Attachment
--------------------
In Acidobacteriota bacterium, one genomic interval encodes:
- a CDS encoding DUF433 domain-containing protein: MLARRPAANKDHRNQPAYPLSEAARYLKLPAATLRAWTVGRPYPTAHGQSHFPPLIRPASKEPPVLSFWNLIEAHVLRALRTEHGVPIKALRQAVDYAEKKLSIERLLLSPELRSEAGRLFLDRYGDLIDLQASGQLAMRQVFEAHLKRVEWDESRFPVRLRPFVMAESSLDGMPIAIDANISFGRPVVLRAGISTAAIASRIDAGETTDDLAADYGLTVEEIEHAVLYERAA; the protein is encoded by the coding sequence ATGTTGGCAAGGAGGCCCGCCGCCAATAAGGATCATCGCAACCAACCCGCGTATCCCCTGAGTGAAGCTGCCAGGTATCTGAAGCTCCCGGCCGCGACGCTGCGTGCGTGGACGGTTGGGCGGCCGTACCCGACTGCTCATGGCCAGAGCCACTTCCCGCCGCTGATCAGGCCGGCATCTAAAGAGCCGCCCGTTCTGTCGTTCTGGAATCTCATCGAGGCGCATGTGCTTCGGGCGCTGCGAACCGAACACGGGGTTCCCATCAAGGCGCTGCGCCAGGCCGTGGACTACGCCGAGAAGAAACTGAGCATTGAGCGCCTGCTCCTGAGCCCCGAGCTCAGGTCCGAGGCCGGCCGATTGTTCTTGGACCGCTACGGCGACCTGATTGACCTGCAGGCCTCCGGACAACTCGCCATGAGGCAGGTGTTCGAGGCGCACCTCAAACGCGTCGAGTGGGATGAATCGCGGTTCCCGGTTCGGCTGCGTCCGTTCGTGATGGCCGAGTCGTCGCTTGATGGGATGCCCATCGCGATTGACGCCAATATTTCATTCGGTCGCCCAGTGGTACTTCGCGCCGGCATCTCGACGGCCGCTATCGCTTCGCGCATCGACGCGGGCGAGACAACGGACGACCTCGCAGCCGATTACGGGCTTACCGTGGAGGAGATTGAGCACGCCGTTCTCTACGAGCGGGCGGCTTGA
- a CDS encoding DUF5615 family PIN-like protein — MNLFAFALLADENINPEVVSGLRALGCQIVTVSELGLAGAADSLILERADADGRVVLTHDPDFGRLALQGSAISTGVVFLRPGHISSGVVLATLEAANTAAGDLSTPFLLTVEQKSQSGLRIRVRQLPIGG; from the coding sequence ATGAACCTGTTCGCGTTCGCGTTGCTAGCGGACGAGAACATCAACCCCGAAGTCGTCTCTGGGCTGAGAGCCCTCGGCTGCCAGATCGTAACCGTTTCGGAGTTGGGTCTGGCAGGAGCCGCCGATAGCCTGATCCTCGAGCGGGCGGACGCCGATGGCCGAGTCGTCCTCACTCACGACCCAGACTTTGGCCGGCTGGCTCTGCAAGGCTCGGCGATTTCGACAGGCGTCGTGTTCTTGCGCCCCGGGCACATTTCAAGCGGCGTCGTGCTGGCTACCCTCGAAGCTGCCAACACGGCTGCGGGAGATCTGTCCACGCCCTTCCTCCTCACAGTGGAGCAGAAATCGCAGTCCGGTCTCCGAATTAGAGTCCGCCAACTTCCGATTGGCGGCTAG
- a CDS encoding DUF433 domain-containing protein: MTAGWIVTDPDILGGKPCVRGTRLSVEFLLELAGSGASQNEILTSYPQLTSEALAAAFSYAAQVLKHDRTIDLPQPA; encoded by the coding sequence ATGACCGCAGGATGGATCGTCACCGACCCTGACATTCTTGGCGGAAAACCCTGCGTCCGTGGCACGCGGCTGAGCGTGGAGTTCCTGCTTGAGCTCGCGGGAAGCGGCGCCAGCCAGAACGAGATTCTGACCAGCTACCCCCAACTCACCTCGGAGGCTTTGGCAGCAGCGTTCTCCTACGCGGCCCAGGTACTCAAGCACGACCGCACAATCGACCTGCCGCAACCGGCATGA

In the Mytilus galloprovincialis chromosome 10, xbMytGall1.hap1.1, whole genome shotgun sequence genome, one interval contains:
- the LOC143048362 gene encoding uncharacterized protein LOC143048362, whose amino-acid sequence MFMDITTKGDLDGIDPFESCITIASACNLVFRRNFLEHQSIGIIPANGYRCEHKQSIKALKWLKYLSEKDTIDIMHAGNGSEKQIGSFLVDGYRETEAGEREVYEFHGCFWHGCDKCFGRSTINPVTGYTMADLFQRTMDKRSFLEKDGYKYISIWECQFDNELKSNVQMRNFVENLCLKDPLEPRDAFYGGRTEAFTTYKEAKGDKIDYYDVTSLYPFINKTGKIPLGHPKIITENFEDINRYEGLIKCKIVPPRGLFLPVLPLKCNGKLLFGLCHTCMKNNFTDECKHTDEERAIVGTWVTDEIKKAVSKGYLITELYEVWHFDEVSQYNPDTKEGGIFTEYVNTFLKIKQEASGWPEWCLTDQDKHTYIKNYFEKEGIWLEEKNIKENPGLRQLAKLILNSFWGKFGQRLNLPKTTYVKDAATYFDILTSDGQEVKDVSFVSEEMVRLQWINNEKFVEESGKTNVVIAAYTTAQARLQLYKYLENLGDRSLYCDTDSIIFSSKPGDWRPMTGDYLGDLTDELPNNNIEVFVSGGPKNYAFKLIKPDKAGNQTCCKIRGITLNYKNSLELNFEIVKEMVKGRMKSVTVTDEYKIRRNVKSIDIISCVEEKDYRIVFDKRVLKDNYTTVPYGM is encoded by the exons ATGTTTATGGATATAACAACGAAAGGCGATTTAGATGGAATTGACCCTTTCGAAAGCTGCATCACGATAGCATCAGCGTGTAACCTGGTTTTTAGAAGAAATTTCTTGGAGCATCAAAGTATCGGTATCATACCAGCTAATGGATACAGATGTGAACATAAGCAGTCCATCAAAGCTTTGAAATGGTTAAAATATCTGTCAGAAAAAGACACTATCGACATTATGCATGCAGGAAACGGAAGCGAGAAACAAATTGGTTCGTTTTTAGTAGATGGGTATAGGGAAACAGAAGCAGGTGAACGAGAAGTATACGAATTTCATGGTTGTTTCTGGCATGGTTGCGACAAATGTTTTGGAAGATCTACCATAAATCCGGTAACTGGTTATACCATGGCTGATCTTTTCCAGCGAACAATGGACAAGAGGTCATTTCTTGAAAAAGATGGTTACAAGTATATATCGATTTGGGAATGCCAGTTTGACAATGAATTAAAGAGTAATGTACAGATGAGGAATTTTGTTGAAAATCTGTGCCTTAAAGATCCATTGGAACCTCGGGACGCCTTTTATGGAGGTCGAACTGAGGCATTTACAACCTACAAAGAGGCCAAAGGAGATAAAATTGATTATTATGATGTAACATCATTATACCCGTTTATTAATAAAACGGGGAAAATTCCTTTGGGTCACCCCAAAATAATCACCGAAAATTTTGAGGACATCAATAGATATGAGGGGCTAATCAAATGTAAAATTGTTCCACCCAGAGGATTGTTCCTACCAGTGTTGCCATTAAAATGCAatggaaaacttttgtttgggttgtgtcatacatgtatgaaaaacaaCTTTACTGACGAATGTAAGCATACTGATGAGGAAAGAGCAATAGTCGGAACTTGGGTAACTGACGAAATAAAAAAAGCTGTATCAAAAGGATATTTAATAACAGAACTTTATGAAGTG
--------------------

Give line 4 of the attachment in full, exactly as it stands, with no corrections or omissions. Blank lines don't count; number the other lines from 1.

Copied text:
- a CDS encoding DUF433 domain-containing protein: MTAGWIVTDPDILGGKPCVRGTRLSVEFLLELAGSGASQNEILTSYPQLTSEALAAAFSYAAQVLKHDRTIDLPQPA; encoded by the coding sequence ATGACCGCAGGATGGATCGTCACCGACCCTGACATTCTTGGCGGAAAACCCTGCGTCCGTGGCACGCGGCTGAGCGTGGAGTTCCTGCTTGAGCTCGCGGGAAGCGGCGCCAGCCAGAACGAGATTCTGACCAGCTACCCCCAACTCACCTCGGAGGCTTTGGCAGCAGCGTTCTCCTACGCGGCCCAGGTACTCAAGCACGACCGCACAATCGACCTGCCGCAACCGGCATGA